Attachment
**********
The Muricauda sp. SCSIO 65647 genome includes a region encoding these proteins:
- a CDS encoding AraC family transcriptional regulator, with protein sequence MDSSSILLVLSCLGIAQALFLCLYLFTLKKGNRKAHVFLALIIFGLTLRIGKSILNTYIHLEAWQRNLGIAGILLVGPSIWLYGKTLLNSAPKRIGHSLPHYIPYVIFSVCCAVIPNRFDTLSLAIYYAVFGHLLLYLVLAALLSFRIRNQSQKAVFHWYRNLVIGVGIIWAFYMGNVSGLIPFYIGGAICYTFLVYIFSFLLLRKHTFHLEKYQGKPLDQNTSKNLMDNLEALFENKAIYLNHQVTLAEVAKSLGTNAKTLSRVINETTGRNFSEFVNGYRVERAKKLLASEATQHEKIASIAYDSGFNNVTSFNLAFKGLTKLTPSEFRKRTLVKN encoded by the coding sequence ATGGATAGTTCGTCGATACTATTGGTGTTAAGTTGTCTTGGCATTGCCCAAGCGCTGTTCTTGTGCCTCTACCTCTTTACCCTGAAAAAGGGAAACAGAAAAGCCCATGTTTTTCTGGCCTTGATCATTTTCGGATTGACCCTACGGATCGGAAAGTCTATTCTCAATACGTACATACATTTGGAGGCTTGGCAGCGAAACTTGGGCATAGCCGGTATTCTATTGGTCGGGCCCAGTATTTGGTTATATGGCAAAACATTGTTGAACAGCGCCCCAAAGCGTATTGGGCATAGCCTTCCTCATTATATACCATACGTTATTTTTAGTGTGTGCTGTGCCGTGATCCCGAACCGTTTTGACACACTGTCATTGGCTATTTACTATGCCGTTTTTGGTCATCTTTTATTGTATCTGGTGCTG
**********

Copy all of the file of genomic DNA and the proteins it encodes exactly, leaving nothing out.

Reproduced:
The Muricauda sp. SCSIO 65647 genome includes a region encoding these proteins:
- a CDS encoding AraC family transcriptional regulator, with protein sequence MDSSSILLVLSCLGIAQALFLCLYLFTLKKGNRKAHVFLALIIFGLTLRIGKSILNTYIHLEAWQRNLGIAGILLVGPSIWLYGKTLLNSAPKRIGHSLPHYIPYVIFSVCCAVIPNRFDTLSLAIYYAVFGHLLLYLVLAALLSFRIRNQSQKAVFHWYRNLVIGVGIIWAFYMGNVSGLIPFYIGGAICYTFLVYIFSFLLLRKHTFHLEKYQGKPLDQNTSKNLMDNLEALFENKAIYLNHQVTLAEVAKSLGTNAKTLSRVINETTGRNFSEFVNGYRVERAKKLLASEATQHEKIASIAYDSGFNNVTSFNLAFKGLTKLTPSEFRKRTLVKN encoded by the coding sequence ATGGATAGTTCGTCGATACTATTGGTGTTAAGTTGTCTTGGCATTGCCCAAGCGCTGTTCTTGTGCCTCTACCTCTTTACCCTGAAAAAGGGAAACAGAAAAGCCCATGTTTTTCTGGCCTTGATCATTTTCGGATTGACCCTACGGATCGGAAAGTCTATTCTCAATACGTACATACATTTGGAGGCTTGGCAGCGAAACTTGGGCATAGCCGGTATTCTATTGGTCGGGCCCAGTATTTGGTTATATGGCAAAACATTGTTGAACAGCGCCCCAAAGCGTATTGGGCATAGCCTTCCTCATTATATACCATACGTTATTTTTAGTGTGTGCTGTGCCGTGATCCCGAACCGTTTTGACACACTGTCATTGGCTATTTACTATGCCGTTTTTGGTCATCTTTTATTGTATCTGGTGCTG